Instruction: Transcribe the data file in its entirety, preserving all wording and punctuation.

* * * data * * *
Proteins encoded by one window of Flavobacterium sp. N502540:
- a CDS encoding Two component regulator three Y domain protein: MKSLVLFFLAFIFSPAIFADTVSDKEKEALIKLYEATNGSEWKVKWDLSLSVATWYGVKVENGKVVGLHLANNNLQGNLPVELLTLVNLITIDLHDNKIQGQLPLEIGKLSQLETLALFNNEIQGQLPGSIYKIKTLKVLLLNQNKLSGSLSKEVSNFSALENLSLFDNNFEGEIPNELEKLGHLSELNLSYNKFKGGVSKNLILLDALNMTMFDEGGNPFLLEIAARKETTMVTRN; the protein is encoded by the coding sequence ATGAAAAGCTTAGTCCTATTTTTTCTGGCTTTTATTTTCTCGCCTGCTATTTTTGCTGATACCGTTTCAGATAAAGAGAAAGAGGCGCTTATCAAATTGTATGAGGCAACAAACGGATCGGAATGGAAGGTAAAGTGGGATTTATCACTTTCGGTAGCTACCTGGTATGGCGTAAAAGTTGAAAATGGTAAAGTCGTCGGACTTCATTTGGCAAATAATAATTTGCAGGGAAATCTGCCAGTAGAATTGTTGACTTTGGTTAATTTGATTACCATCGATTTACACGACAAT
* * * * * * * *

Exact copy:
Proteins encoded by one window of Flavobacterium sp. N502540:
- a CDS encoding Two component regulator three Y domain protein: MKSLVLFFLAFIFSPAIFADTVSDKEKEALIKLYEATNGSEWKVKWDLSLSVATWYGVKVENGKVVGLHLANNNLQGNLPVELLTLVNLITIDLHDNKIQGQLPLEIGKLSQLETLALFNNEIQGQLPGSIYKIKTLKVLLLNQNKLSGSLSKEVSNFSALENLSLFDNNFEGEIPNELEKLGHLSELNLSYNKFKGGVSKNLILLDALNMTMFDEGGNPFLLEIAARKETTMVTRN; the protein is encoded by the coding sequence ATGAAAAGCTTAGTCCTATTTTTTCTGGCTTTTATTTTCTCGCCTGCTATTTTTGCTGATACCGTTTCAGATAAAGAGAAAGAGGCGCTTATCAAATTGTATGAGGCAACAAACGGATCGGAATGGAAGGTAAAGTGGGATTTATCACTTTCGGTAGCTACCTGGTATGGCGTAAAAGTTGAAAATGGTAAAGTCGTCGGACTTCATTTGGCAAATAATAATTTGCAGGGAAATCTGCCAGTAGAATTGTTGACTTTGGTTAATTTGATTACCATCGATTTACACGACAAT